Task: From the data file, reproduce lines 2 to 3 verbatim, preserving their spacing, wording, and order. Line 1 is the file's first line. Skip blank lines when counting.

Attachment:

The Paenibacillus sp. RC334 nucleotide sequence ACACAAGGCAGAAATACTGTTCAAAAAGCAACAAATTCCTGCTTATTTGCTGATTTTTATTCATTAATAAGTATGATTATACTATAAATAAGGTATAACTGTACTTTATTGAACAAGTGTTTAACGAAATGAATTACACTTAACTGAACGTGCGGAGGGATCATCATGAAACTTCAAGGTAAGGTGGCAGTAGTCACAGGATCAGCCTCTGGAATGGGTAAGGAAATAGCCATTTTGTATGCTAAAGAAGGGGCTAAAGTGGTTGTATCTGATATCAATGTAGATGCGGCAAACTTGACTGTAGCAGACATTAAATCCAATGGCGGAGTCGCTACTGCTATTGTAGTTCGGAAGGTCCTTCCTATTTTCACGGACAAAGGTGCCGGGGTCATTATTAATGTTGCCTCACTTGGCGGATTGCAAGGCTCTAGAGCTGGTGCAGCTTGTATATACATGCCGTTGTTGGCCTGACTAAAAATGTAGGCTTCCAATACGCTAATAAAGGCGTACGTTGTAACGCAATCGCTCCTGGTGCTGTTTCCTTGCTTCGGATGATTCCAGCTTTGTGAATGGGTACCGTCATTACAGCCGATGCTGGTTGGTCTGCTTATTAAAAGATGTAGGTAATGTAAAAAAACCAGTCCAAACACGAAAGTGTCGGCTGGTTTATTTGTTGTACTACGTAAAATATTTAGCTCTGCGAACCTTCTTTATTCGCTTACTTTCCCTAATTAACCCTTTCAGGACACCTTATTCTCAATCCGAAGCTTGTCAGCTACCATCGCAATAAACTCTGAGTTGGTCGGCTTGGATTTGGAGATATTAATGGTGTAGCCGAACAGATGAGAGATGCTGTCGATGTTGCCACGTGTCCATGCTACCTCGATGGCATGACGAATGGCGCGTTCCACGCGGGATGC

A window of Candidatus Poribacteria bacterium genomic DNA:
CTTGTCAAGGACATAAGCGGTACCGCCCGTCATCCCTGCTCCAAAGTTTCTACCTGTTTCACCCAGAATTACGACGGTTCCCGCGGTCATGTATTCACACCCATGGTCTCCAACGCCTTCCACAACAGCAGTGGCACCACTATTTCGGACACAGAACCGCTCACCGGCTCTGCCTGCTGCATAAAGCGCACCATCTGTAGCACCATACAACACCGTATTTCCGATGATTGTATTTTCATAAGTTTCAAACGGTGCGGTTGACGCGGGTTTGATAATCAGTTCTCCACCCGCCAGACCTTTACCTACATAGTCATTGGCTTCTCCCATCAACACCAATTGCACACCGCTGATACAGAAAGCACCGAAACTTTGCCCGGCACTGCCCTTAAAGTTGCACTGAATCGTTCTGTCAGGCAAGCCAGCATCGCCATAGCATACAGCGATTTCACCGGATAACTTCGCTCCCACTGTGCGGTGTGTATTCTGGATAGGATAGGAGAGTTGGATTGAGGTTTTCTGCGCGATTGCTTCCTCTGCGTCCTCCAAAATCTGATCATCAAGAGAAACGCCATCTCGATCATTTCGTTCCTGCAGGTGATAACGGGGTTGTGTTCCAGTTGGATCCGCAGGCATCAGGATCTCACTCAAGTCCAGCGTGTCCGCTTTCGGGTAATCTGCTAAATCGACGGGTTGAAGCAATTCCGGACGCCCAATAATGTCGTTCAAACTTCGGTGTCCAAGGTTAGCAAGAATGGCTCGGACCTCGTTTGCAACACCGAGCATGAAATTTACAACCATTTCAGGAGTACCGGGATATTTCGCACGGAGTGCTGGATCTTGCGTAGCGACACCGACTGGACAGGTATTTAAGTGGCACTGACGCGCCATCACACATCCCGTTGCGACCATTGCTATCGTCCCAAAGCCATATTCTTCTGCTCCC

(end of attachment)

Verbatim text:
A window of Candidatus Poribacteria bacterium genomic DNA:
CTTGTCAAGGACATAAGCGGTACCGCCCGTCATCCCTGCTCCAAAGTTTCTACCTGTTTCACCCAGAATTACGACGGTTCCCGCGGTCATGTATTCACACCCATGGTCTCCAACGCCTTCCACAACAGCAGTGGCACCACTATTTCGGACACAGAACCGCTCACCGGCTCTGCCTGCTGCATAAAGCGCACCATCTGTAGCACCATACAACACCGTATTTCCGATGATTGTATTTTCATAAGTTTCAAACGGTGCGGTTGACGCGGGTTTGATAATCAGTTCTCCACCCGCCAGACCTTTACCTACATAGTCATTGGCTTCTCCCATCAACACCAATTGCACACCGCTGATACAGAAAGCACCGAAACTTTGCCCGGCACTGCCCTTAAAGTTGCACTGAATCGTTCTGTCAGGCAAGCCAGCATCGCCATAGCATACAGCGATTTCACCGGATAACTTCGCTCCCACTGTGCGGTGTGTATTCTGGATAGGATAGGAGAGTTGGATTGAGGTTTTCTGCGCGATTGCTTCCTCTGCGTCCTCCAAAATCTGATCATCAAGAGAAACGCCATCTCGATCATTTCGTTCCTGCAGGTGATAACGGGGTTGTGTTCCAGTTGGATCCGCAGGCATCAGGATCTCACTCAAGTCCAGCGTGTCCGCTTTCGGGTAATCTGCTAAATCGACGGGTTGAAGCAATTCCGGACGCCCAATAATGTCGTTCAAACTTCGGTGTCCAAGGTTAGCAAGAATGGCTCGGACCTCGTTTGCAACACCGAGCATGAAATTTACAACCATTTCAGGAGTACCGGGATATTTCGCACGGAGTGCTGGATCTTGCGTAGCGACACCGACTGGACAGGTATTTAAGTGGCACTGACGCGCCATCACACATCCCGTTGCGACCATTGCTATCGTCCCAAAGCCATATTCTTCTGCTCCC